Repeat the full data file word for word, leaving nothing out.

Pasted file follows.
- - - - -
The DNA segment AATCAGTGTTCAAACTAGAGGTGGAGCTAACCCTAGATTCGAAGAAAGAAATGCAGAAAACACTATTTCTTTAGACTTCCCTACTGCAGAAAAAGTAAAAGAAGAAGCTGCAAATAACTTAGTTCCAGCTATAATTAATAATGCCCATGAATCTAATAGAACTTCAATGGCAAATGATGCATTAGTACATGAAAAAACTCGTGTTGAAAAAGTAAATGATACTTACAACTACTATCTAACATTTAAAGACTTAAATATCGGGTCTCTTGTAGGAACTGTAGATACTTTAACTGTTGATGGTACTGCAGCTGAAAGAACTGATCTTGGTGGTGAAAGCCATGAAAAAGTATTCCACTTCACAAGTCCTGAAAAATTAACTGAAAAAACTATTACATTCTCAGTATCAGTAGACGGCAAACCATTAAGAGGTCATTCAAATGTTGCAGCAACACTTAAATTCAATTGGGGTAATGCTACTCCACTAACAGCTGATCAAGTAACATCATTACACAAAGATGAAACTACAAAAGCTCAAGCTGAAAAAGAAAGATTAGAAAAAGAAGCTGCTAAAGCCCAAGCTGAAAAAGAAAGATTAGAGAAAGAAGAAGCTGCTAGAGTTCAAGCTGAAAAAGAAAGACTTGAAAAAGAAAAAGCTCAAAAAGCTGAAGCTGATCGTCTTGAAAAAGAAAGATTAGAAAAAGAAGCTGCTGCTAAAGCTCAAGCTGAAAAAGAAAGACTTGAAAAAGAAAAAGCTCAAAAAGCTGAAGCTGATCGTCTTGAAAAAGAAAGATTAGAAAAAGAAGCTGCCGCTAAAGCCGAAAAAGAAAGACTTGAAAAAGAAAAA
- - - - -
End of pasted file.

The DNA segment AATCAGTGTTCAAACTAGAGGTGGAGCTAACCCTAGATTCGAAGAAAGAAATGCAGAAAACACTATTTCTTTAGACTTCCCTACTGCAGAAAAAGTAAAAGAAGAAGCTGCAAATAACTTAGTTCCAGCTATAATTAATAATGCCCATGAATCTAATAGAACTTCAATGGCAAATGATGCATTAGTACATGAAAAAACTCGTGTTGAAAAAGTAAATGATACTTACAACTACTATCTAACATTTAAAGACTTAAATATCGGGTCTCTTGTAGGAACTGTAGATACTTTAACTGTTGATGGTACTGCAGCTGAAAGAACTGATCTTGGTGGTGAAAGCCATGAAAAAGTATTCCACTTCACAAGTCCTGAAAAATTAACTGAAAAAACTATTACATTCTCAGTATCAGTAGACGGCAAACCATTAAGAGGTCATTCAAATGTTGCAGCAACACTTAAATTCAATTGGGGTAATGCTACTCCACTAACAGCTGATCAAGTAACATCATTACACAAAGATGAAACTACAAAAGCTCAAGCTGAAAAAGAAAGATTAGAAAAAGAAGCTGCTAAAGCCCAAGCTGAAAAAGAAAGATTAGAGAAAGAAGAAGCTGCTAGAGTTCAAGCTGAAAAAGAAAGACTTGAAAAAGAAAAAGCTCAAAAAGCTGAAGCTGATCGTCTTGAAAAAGAAAGATTAGAAAAAGAAGCTGCTGCTAAAGCTCAAGCTGAAAAAGAAAGACTTGAAAAAGAAAAAGCTCAAAAAGCTGAAGCTGATCGTCTTGAAAAAGAAAGATTAGAAAAAGAAGCTGCCGCTAAAGCCGAAAAAGAAAGACTTGAAAAAGAAAAA